Saturday, May 18, 2013

The Theoretical Minimum, by Leonard Susskind

This book was a terrible disappointment because of missed expectations.   I'd expected it to be true to the book cover's description: "...for anyone who has ever regretted not taking physics in college...," "a first course in physics and associated math for the ardent amateur."   Against this measure of success, the book is a complete failure.

Personally, having studied both some math in school (through differential equations, anyway) and some physics (just two semesters though), I didn't get bored until about half way through the book.   But I was scratching my head way earlier than that about what would lead anyone, reviewer or book publisher, to imagine this is for amateurs.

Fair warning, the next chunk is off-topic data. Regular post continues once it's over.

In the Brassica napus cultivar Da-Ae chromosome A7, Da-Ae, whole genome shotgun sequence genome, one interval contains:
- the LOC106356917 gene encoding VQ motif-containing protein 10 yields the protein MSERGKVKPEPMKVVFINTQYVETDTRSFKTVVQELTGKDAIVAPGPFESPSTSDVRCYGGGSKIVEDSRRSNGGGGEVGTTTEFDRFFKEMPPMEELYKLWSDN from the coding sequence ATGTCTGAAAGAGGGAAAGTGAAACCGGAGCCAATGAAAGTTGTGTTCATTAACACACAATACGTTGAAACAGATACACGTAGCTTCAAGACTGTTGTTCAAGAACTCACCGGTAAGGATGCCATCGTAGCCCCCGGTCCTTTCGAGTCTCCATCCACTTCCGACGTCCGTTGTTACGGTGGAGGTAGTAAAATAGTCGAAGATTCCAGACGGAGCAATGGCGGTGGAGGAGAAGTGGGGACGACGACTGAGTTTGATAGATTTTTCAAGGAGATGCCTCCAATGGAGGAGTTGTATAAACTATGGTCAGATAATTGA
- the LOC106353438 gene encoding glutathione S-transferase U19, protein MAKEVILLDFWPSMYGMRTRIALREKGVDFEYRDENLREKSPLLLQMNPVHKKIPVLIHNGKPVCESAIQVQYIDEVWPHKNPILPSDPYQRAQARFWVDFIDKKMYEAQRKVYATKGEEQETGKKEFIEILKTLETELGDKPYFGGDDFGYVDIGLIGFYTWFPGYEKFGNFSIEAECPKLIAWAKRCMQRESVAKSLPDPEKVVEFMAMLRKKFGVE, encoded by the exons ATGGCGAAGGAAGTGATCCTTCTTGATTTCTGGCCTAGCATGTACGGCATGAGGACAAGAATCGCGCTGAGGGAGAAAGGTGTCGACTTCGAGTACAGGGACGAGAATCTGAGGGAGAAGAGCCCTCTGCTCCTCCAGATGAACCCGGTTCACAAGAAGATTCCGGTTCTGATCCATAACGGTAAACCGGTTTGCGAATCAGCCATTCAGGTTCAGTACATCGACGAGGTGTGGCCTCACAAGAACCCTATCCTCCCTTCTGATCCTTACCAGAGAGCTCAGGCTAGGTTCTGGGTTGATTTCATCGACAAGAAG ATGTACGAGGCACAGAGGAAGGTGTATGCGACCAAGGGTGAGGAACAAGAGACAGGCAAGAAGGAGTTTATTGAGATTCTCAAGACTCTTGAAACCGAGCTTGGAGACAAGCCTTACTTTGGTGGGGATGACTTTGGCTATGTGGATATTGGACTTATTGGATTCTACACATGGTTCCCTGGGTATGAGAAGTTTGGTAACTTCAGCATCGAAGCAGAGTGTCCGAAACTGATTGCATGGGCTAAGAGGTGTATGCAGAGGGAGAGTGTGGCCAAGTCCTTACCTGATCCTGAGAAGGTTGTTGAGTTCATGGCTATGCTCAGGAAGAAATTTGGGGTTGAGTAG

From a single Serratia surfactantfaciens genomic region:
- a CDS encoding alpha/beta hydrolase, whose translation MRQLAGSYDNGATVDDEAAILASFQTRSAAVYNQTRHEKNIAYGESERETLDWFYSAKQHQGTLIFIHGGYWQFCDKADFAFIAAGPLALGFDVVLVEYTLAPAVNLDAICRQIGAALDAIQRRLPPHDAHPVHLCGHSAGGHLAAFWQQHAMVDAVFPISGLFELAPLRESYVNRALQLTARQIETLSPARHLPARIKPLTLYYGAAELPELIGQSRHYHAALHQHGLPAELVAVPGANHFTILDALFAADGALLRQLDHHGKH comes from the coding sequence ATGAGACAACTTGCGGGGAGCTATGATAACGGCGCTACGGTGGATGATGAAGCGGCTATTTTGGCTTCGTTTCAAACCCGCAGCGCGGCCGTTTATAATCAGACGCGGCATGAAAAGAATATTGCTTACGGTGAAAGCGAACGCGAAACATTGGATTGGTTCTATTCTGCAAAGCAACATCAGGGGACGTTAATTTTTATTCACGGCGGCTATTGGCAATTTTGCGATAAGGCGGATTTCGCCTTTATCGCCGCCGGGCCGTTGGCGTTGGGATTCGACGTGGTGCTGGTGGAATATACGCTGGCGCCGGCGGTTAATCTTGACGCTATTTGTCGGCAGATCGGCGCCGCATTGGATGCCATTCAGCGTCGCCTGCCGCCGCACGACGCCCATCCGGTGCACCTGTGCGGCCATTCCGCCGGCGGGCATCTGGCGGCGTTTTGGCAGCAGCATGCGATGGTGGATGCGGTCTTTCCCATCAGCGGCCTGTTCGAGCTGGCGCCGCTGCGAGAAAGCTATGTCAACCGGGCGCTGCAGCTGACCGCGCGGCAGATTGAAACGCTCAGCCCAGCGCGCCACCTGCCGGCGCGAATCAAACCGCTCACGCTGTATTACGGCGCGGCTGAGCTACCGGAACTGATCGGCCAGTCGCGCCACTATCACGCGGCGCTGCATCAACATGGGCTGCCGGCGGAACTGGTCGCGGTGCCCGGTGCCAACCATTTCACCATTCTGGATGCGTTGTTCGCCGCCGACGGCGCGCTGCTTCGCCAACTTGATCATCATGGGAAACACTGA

For example, the discussion of introductory trigonometry, introducing radians, the sine, cosine and tangent, and their graphs, took two and a half pages, including diagrams.   I can not imagine that anyone who was new to these concepts could possibly follow the discussion from radians to graphs with any understanding -- because there was no such meaningful discussion.

For those who are more familiar with the math, the issue is more about motivation, or boredom.   There was far too little explanation of how things could be interesting rather than plodding through the equations.   Because there was no practical application or motivation of the work, whether it be partial differentiation or momentum, or far after I personally tuned out at the Gibbs-Liouville theorem, there was no reason to be interested much less excited.

A real dud.

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